Even assuming that the original determination to apply the Dangerous Special Offender Act was inappropriate because of the lack of a judgment in the 1982 state cases, the court was free to consider the situation as it existed at the time of resentencing in November 1984. The governing principle is found in Wasman v. United States, --- U.S. ----, 104 S.Ct. 3217, 82 L.Ed.2d 424 (1984). In that case, the district court imposed a more severe sentence after a retrial because in the interim, the defendant had been convicted of another crime based on acts which had occurred before the first trial. The Supreme Court held that consideration of the conviction obtained in the interim was "manifestly legitimate" and rebutted any presumption of improper vindictiveness under North Carolina v. Pearce, 395 U.S. 711, 89 S.Ct. 2072, 23 L.Ed.2d 656 (1969).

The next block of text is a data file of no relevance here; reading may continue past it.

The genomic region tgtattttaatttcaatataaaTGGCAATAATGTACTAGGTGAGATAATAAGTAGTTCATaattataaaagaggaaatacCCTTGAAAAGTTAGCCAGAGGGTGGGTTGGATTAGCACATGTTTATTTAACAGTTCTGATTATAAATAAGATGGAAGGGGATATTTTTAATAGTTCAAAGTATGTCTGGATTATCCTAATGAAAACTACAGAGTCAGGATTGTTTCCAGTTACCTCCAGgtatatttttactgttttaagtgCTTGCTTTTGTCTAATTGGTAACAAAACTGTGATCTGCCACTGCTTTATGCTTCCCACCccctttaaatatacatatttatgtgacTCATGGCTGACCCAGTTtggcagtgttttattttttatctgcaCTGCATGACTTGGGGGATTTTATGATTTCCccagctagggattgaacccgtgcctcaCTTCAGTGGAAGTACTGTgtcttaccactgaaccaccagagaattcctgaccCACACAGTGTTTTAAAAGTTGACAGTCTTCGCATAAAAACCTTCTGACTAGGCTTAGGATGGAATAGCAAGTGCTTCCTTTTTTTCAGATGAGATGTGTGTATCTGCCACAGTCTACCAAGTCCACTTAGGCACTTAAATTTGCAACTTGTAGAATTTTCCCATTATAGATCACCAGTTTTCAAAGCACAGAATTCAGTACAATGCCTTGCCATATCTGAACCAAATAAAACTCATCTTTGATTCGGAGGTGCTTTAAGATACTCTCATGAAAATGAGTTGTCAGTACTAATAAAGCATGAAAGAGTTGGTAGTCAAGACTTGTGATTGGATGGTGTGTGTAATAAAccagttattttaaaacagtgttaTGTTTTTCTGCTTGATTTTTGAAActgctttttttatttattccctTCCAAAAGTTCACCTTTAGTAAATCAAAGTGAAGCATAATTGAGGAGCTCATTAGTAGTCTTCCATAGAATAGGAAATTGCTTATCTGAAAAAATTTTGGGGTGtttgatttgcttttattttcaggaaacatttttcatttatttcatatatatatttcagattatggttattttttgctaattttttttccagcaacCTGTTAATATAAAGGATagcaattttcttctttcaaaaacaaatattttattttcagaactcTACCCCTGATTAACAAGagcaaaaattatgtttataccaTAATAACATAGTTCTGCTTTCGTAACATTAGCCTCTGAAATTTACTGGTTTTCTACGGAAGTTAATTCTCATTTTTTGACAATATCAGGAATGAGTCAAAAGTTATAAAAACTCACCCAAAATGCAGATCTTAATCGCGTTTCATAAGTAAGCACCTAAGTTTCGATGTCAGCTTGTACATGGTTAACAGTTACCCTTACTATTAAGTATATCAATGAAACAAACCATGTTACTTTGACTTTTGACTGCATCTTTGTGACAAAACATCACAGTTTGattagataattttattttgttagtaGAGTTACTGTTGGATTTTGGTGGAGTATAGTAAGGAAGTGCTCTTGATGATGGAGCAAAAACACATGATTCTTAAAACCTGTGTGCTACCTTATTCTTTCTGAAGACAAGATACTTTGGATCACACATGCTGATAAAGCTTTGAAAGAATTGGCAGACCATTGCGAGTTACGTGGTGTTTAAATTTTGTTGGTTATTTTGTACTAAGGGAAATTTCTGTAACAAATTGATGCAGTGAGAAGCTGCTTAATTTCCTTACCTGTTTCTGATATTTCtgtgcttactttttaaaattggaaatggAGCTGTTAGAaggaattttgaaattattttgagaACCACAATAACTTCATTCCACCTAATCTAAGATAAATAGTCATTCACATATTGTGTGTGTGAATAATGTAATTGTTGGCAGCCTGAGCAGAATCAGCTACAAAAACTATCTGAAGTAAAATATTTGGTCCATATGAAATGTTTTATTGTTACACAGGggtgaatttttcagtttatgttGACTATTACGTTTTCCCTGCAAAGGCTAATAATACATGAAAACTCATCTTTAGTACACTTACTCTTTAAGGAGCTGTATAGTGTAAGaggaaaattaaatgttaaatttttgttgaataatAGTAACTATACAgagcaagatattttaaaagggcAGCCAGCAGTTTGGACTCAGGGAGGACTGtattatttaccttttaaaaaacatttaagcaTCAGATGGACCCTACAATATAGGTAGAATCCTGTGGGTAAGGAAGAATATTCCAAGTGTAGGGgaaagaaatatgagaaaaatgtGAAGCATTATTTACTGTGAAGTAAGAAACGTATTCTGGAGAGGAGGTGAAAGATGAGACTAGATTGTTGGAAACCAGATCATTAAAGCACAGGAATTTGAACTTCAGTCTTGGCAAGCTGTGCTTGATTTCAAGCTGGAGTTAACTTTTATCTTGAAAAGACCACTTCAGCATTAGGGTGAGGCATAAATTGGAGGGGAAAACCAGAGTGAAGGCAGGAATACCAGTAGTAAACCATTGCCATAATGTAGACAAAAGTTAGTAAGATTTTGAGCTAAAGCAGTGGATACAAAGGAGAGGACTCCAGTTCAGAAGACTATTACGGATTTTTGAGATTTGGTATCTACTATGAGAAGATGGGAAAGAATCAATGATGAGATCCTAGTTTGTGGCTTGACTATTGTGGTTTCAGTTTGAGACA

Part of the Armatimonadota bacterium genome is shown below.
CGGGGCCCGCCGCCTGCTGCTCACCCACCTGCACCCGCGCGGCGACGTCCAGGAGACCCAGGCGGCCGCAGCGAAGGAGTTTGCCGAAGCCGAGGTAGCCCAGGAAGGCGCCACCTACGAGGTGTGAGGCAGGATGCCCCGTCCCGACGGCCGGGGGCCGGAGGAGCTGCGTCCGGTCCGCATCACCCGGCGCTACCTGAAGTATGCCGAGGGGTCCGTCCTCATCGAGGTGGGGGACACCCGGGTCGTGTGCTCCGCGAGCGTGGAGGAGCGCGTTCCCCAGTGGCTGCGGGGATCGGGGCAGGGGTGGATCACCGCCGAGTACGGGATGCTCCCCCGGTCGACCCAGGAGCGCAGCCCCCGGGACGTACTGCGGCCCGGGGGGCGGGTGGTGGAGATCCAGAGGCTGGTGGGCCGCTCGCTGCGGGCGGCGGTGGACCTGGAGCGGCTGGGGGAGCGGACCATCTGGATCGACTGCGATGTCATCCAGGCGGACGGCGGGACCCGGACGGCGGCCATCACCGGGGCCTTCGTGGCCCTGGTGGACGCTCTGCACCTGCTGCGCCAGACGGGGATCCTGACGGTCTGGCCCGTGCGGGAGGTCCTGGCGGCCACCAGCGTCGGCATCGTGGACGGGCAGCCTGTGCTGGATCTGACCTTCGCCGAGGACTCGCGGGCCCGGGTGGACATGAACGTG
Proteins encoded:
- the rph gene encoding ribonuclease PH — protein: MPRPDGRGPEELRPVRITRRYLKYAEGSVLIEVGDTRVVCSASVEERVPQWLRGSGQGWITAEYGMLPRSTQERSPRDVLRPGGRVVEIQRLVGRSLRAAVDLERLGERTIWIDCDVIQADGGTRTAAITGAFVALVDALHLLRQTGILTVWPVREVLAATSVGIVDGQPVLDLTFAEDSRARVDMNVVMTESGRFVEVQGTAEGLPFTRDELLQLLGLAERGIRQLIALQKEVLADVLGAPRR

By parity of reasoning, consideration of the entry of judgment in the interim between the original and reduced sentencing hearings in this case was also proper. At the time the sentence under appeal was imposed, defendant had been "convicted" in the state court under either definition of that term.
Another alternative ground for affirmance is based on the special powers of review conferred on this court by section 3576, which permits us to "impose ... any sentence which the district court could have originally imposed." The record is ambiguous on whether the district judge considered the two 1963 state judgments as predicate convictions. After determining that counsel had appeared in those cases, the district judge commented that he "probably" could therefore consider them. Nevertheless, there is no direct statement that he did.3